Keep accessible design in mind for your training and development programs and make it easier for learners to access and navigate digital learning content.
In our last blog post, we discussed the necessity and benefits of properly designing digital learning content for accessibility for all end learners. Digital content that has been designed to be inclusive, benefits all users: not just those living with disabilities. It creates an inclusive knowledge experience for the end learner where they walk away feeling they learned something of value to them.
The next post in our series takes a closer look at the importance of accessibility in learning and why it matters to design with accessibility in mind to attract a large and potential population of employees for your organization or company.
Accessibility refers to the ease of use for products, services, or facilities. Accessibility in learning means designing content that people successfully access and navigate, while removing barriers and reducing frustration.
The importance of designing with accessibility in mind is generally acknowledged. However, exactly how many people are affected by some level of disability may not be as widely understood—in part because not all disabilities are easily identifiable.
The numbers are staggering. Globally, there are more than one billion people living with some level of disability, and disabilities impact one in three households in North America. The majority of business owners wouldn’t want to exclude one billion potential customers, clients or coworkers. However, failing to design with accessibility in mind does just that by excluding a large and potential population.
A number of what are now mainstream technologies were first designed for use by people with disabilities:
While first designed for people with mobility impairments, many people benefit from these adaptations, such as cyclists, skateboarders, or parents with strollers.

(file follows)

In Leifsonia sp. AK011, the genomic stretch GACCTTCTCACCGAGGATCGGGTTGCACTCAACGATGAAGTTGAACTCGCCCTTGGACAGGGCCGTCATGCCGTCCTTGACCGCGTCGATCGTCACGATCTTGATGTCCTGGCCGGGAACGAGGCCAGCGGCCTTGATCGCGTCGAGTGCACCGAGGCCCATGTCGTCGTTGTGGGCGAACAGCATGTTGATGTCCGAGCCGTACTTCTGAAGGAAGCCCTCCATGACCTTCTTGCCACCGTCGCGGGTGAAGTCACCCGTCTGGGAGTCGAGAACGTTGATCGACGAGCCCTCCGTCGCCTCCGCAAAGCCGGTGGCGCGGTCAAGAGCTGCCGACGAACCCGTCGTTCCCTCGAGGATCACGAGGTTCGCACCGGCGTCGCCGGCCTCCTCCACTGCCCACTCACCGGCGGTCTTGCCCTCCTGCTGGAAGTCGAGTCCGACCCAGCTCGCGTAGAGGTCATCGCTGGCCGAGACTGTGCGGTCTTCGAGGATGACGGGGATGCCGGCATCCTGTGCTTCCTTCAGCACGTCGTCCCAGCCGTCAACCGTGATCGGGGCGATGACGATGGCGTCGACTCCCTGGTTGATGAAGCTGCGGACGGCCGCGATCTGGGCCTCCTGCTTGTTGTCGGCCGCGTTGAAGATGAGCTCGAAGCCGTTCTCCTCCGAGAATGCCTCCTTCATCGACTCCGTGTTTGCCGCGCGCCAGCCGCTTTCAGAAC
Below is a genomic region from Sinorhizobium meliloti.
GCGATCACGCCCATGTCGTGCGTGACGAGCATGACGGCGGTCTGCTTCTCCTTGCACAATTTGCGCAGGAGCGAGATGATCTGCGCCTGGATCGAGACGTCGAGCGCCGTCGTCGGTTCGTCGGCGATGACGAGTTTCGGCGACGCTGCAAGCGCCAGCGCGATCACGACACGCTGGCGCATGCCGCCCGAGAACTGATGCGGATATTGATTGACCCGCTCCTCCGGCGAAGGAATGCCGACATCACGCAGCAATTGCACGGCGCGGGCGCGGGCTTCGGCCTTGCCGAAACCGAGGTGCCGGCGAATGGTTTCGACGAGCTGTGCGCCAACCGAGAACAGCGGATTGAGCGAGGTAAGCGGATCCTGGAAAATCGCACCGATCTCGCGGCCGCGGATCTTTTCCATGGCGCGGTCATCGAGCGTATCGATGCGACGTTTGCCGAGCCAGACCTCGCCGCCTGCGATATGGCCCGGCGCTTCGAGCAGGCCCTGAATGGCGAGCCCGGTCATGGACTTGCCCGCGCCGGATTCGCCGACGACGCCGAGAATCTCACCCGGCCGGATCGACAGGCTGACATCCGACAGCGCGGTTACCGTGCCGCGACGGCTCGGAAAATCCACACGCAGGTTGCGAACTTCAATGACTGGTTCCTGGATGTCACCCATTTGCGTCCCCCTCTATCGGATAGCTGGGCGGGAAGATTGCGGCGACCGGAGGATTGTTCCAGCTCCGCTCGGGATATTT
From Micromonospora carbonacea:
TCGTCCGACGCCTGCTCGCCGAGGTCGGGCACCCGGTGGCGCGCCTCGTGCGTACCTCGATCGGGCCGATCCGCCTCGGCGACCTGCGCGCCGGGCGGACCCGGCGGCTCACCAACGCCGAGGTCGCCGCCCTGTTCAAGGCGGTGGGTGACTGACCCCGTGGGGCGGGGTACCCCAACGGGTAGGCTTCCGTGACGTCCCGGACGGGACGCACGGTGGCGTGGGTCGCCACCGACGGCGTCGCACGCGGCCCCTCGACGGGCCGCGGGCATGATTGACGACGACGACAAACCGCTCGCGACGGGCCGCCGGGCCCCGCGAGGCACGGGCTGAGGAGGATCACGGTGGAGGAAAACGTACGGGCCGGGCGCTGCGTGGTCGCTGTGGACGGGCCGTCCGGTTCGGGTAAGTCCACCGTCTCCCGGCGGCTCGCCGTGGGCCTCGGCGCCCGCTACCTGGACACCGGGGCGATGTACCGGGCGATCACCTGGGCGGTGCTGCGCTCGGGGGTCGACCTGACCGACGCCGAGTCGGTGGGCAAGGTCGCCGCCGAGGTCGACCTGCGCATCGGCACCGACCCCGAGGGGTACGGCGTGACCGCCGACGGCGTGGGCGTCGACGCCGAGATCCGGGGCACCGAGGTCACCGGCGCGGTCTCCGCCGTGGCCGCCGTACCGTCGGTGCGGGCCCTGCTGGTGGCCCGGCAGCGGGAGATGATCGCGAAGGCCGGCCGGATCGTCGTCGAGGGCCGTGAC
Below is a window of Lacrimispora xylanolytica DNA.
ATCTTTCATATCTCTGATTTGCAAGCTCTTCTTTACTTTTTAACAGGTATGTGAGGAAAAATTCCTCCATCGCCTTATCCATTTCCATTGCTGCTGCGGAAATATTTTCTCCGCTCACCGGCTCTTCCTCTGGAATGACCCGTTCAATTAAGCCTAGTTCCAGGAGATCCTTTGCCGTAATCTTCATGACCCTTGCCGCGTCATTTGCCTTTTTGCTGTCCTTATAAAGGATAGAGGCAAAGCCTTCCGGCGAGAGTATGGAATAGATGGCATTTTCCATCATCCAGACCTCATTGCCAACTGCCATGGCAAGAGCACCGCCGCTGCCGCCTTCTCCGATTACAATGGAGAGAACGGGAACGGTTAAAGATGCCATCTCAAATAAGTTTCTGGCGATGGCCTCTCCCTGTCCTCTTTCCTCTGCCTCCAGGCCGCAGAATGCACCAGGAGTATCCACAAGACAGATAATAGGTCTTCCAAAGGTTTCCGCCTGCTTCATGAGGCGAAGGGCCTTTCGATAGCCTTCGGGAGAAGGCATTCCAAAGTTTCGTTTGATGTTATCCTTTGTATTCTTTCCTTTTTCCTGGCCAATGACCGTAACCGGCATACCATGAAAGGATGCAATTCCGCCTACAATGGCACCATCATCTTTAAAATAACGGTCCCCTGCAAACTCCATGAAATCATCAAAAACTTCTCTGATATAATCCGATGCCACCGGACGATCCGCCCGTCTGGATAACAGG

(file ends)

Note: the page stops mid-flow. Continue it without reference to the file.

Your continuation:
The first typewriter to be commercially produced was designed to enable the deaf to write as fast as they could fingerspell.
Text to speech in the modern era was first used by the visually impaired in applications, such as screen readers, and navigation when combined with GPS (Global Positioning Systems). Text to speech, in combination with GPS, is used in numerous applications, including Google and Apple Maps.
Important evidence of designing for inclusivity can be found in the quick adoption of speech to text software for dictation purposes. With its roots in assistive technology by companies, such as Apple, Amazon, Microsoft, and Google for their Artificial Intelligence (AI), speech to text has become ubiquitous in daily life.
Closed captions are another excellent example of assistive technology that is broadly used and adopted by those who don’t suffer from hearing loss. In the United Kingdom, a BBC report found that 80 percent of people using closed captions were not deaf or hard of hearing.
Another unexpected but powerful adoption of closed captioning includes non-native speakers, or English as Second Language Learners. Sound sensitive environments such as gyms, libraries, and offices have also adopted closed captioning.
Eye gaze technology—initially used to support people with locked-in syndrome—has been adopted by industries ranging from web developers to the automobile industry. The benefits of this technology include tracking visitors to websites, identifying sleepy drivers, gaming, and so much more.
Understanding the different potential learning disabilities for your learners is critical for creating an engaging learning environment that recognizes and supports the different needs of your disabled workforce. And adding accessible design to your digital learning content adds an extra layer of seamless user experience for your training and development programs.
Join us for the next installment of this series for more insight on how to design inclusive learning environments for both visible and invisible disabilities.